an ear could be that hard to chew. This was just the same really as the oily water they are boiled in imparts a flavor to
the meat so hot that you are quite literally left sweating and can scarcely taste what you have just eaten as your tongue
numbs from the fiery spices. We put the skewers in the boiling pot for a while and assumed after a few minutes they were cooked,
but who is to say really , does a bird’s heart really taste all that different if it is cooked for 1 minute as opposed
to 5 minutes? The locals say hot pots are perfect for hot summer nights and their theory goes its makes you sweat and the
sweat thus cools you down. The abundant cold "Blue Sword" beer was very cheap and also quite helpful in the cooling process.
The experience was fun but to this day I am still guessing what I ate……
A Big City
10.5 million people live in Chengdu and it is certainly the biggest city I had never
heard of before I visited, but then again China is chalked full of these million plus populated metropolises that no one has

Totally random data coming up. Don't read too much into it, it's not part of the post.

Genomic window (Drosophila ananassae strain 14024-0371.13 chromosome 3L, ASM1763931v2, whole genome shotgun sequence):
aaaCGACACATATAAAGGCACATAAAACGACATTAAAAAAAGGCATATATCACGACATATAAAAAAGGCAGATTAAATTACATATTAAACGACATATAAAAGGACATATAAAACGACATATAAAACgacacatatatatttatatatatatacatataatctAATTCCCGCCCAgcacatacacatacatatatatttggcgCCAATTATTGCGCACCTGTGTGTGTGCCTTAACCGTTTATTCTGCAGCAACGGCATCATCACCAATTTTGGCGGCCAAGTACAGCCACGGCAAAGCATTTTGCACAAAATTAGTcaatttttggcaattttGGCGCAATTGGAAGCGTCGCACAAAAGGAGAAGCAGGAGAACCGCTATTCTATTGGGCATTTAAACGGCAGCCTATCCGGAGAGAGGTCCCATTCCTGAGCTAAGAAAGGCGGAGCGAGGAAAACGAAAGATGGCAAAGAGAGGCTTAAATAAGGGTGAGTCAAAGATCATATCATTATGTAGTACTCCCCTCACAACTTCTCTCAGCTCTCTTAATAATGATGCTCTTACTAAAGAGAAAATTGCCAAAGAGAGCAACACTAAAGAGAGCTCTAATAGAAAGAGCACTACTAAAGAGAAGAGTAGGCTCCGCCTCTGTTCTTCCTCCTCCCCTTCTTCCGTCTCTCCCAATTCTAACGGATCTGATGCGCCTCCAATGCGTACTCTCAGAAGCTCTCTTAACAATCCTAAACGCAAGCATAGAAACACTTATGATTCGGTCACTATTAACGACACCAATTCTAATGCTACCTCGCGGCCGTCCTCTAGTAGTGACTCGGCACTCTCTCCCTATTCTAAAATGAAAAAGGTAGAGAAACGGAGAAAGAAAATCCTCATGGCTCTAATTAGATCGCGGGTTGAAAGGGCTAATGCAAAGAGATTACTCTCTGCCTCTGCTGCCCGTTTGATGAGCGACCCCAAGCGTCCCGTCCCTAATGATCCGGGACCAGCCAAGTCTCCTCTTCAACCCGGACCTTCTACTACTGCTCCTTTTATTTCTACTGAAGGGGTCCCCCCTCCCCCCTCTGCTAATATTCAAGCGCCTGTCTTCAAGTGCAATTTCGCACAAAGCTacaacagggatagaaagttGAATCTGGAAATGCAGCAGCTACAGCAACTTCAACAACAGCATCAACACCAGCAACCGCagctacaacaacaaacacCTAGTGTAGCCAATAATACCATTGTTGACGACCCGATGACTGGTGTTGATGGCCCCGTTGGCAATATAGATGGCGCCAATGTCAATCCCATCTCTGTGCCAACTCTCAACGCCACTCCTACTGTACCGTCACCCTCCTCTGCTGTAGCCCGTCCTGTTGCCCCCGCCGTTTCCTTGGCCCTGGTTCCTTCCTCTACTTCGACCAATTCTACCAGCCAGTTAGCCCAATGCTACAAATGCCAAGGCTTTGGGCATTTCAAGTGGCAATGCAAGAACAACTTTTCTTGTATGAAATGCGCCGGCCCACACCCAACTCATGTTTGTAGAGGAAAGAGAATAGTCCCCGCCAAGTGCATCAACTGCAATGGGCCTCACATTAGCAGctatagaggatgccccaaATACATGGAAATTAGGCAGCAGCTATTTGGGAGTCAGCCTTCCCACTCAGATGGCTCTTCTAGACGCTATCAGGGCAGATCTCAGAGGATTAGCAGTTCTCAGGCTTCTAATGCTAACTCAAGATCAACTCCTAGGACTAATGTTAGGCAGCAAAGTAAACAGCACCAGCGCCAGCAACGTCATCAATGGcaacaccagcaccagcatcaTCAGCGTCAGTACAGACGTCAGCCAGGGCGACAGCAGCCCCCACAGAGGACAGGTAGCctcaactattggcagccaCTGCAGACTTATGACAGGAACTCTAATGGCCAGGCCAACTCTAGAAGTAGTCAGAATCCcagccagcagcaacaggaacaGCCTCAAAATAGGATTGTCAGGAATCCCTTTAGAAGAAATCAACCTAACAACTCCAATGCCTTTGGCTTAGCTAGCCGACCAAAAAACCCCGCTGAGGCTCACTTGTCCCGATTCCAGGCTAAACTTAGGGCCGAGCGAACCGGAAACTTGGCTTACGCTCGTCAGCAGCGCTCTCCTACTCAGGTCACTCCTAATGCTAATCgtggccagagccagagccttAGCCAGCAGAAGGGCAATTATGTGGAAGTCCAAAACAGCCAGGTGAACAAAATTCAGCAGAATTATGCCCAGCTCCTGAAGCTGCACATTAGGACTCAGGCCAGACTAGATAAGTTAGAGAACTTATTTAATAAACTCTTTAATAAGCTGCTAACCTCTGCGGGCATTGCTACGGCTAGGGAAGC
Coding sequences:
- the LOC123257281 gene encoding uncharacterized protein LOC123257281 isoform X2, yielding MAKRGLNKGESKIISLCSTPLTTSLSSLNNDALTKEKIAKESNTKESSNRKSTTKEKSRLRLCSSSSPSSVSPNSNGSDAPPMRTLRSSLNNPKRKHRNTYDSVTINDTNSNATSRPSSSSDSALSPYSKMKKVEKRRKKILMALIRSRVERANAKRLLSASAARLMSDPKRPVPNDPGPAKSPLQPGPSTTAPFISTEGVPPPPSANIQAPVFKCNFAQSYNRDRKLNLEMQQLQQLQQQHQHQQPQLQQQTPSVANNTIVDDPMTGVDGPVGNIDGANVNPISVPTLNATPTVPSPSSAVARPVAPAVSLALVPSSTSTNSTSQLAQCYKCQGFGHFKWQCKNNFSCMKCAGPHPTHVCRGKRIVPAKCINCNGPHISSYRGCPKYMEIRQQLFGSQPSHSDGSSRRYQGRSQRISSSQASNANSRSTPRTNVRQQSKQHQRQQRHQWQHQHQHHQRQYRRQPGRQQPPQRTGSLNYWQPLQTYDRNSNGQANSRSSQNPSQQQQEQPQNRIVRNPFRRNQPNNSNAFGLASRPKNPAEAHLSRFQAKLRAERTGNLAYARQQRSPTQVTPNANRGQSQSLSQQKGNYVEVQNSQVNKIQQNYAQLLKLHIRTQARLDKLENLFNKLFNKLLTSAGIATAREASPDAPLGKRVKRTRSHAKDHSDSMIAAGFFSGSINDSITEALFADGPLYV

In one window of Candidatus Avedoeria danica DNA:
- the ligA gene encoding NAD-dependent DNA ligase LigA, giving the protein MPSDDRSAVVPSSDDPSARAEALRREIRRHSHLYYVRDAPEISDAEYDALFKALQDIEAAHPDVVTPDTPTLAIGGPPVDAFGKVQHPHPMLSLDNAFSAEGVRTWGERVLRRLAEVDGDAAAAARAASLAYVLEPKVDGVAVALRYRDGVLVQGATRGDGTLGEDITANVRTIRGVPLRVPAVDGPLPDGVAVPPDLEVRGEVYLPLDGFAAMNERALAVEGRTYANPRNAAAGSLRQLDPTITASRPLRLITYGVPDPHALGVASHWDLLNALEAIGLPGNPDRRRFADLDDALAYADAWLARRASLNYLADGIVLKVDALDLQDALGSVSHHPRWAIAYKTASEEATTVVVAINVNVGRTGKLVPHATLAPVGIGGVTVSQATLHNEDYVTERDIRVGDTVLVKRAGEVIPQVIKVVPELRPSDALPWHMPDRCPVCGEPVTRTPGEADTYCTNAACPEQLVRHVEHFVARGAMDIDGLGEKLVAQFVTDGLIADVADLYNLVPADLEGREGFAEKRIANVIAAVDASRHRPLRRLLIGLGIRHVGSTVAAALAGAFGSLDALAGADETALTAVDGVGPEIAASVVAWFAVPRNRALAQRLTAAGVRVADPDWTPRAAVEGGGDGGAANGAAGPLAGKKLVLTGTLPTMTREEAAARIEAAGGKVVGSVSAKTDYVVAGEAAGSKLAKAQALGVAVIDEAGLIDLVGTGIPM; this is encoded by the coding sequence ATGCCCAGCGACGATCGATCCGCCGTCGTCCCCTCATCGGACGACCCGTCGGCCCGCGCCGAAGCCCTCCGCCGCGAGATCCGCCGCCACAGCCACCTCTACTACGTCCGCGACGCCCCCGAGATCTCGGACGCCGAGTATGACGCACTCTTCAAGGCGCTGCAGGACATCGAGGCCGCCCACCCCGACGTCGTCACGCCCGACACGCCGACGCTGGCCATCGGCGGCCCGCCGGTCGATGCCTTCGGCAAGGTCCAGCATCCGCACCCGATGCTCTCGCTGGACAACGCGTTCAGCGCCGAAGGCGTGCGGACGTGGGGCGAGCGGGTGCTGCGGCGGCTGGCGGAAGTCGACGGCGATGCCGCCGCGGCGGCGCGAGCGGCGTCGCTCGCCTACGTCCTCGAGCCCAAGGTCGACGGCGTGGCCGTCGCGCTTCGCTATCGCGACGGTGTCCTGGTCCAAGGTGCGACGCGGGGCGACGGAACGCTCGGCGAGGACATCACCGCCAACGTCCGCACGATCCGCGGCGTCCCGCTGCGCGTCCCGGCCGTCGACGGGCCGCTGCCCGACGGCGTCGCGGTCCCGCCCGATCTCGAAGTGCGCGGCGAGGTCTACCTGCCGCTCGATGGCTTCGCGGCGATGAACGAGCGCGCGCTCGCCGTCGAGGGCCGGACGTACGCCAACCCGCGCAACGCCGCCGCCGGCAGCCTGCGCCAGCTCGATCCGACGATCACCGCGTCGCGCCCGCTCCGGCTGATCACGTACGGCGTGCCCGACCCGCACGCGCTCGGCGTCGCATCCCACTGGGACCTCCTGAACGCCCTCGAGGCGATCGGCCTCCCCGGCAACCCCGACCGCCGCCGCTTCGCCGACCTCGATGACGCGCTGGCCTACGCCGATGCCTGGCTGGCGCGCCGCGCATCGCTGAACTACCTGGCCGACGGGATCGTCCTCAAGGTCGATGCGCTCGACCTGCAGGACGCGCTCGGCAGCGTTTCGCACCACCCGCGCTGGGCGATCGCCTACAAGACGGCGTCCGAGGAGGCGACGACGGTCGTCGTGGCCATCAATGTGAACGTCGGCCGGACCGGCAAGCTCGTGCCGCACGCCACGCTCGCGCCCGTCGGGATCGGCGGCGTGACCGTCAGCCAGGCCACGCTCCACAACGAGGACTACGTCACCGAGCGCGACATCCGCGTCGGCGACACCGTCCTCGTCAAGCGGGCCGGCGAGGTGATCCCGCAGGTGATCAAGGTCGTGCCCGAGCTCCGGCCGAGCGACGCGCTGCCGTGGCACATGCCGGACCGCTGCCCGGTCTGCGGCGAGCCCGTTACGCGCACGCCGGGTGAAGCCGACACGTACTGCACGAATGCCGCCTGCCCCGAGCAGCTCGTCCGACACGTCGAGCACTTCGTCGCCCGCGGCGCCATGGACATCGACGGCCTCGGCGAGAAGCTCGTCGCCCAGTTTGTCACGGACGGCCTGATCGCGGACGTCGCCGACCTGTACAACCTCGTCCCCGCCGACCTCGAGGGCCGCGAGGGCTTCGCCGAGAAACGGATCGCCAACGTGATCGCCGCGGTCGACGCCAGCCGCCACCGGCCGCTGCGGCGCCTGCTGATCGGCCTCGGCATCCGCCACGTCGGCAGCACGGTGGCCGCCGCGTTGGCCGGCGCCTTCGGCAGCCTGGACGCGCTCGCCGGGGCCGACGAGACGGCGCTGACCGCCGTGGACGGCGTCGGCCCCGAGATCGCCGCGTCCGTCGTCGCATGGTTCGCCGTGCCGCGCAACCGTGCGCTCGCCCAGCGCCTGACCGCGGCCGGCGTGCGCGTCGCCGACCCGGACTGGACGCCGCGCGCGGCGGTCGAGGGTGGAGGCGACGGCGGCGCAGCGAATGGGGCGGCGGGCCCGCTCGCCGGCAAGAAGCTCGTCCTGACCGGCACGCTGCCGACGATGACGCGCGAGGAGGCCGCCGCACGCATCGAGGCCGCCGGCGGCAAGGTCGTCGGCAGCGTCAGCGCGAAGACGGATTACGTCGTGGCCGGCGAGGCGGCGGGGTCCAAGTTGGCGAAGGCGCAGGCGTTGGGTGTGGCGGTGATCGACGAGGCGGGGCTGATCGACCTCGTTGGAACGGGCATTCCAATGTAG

ever heard of outside China. I had arrived in Chengdu, the bustling capital of Sichuan province, really as a springboard for
onward travels but ended up spending a few days there. The city was not without its own merits. For the most part Chengdu
is a modern city with towering apartment blocks, pleasant tree lined streets, and grand avenues busy with masses of people.
In the scattered back alleys old men drink tea in ramshackle alleyway cafes. Elsewhere in the city busy discos blair Eurotunes
all night. In the mornings workers line up outside retail shops on the sidewalks and stand at military like attention as bosses
yell motivational speeches, a very peculiar site really.
Like any large Chinese city there is the requisite towering statue of Mao Zedong
stoically gazing upon the city above a huge bed of flowers. Elsewhere in the city a visit to the people’s park is a
pleasant way to spend an afternoon. Citizens stroll about the shady greens, assorted monuments, and even a diminutive amusement